For every student-athlete from UDM, there are two students from JRLA academy making it a 2-1 ratio and providing students with the opportunity to grow closer to their mentors.
"As I was getting ready to graduate, I knew I wanted to be a student leader and partner with someone somewhere in the community. That narrowed it down because I knew I wanted to work with students because I am not too far removed from being a high school student myself," said Marchant. Eventhough I was in my last year of undergraduate school at UDM, I knew it wasn't too late to step things up and take my own leadership to the next level.
Part of Marchant's role is to recruit other UDM student-athletes to serve as group mentors for the program in its first year and has gained a following of Titan student-athletes who mentored the JRLA students throughout the winter semester:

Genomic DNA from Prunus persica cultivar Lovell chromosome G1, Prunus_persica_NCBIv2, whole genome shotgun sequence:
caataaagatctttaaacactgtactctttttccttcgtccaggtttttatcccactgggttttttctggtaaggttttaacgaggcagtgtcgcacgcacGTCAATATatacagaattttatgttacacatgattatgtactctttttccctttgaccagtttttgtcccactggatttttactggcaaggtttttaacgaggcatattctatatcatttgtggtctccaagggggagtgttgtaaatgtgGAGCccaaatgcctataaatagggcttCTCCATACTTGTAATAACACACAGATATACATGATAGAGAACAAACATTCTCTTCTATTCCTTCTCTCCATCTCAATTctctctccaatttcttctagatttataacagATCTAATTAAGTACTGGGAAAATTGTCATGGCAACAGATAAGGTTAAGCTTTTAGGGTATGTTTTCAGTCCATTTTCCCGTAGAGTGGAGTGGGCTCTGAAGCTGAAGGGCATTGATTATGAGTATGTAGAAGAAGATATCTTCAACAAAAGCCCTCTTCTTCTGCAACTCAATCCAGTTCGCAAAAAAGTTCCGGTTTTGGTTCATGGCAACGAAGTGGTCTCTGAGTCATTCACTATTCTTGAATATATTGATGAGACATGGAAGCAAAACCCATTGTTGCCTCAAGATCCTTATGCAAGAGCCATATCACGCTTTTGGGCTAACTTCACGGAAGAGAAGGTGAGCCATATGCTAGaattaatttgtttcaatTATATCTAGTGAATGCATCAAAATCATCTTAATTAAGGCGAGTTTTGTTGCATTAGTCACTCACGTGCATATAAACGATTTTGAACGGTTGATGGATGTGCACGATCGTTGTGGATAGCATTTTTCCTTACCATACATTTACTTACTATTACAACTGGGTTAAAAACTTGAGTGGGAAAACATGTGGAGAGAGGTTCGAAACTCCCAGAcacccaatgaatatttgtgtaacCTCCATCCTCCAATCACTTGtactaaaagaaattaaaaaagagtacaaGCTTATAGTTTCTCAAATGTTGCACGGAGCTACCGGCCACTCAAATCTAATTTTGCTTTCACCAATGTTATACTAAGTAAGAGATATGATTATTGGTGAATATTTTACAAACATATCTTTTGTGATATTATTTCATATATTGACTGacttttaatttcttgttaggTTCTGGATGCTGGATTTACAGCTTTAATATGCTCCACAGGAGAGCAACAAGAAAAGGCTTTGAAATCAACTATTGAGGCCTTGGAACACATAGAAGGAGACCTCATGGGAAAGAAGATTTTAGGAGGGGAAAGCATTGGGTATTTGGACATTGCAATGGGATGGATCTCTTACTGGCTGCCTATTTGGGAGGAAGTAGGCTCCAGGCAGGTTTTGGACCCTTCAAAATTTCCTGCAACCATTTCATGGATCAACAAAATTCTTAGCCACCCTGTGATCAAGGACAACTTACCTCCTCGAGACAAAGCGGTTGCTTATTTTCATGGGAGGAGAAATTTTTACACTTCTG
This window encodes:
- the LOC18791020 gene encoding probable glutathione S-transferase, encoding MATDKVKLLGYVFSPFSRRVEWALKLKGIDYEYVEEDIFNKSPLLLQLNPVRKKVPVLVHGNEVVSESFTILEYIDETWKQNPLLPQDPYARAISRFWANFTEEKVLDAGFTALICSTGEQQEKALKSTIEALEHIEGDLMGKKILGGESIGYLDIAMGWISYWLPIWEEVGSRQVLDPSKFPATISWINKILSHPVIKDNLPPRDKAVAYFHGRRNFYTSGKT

Women's Golf - Lindsey Lammers
Women's Golf - Sarah Montone
Women's Golf - Brooke Sharpe
Women's Golf - Olivia Richards
Men's Lacrosse - Alex Wilson
Men's Lacrosse - Shayne Adams
Men's Lacrosse - Scott Drummond
Men's Lacrosse - Chris Shevins
Women's Soccer - Mary LeAnnais
Men's Soccer - Matt DeVries
Men's Soccer - Adam Clauss
Men's Soccer - Tommy Bowman
Women's Track and Field - Shannon Marchant
Women's Track and Field - Jasmine Greene
Men's Track and Field - Dylan Kruis
Men's Track and Field - Colton Wirgau
Men's Track and Field - Brandon Wilks
Men's Track and Field - Joe Harmon
Men's Track and Field - Zach Sand
Women's Basketball - Megan Hatter
Men's Basketball - Jarod Williams
(Release courtesy of Detroit athletics media relations)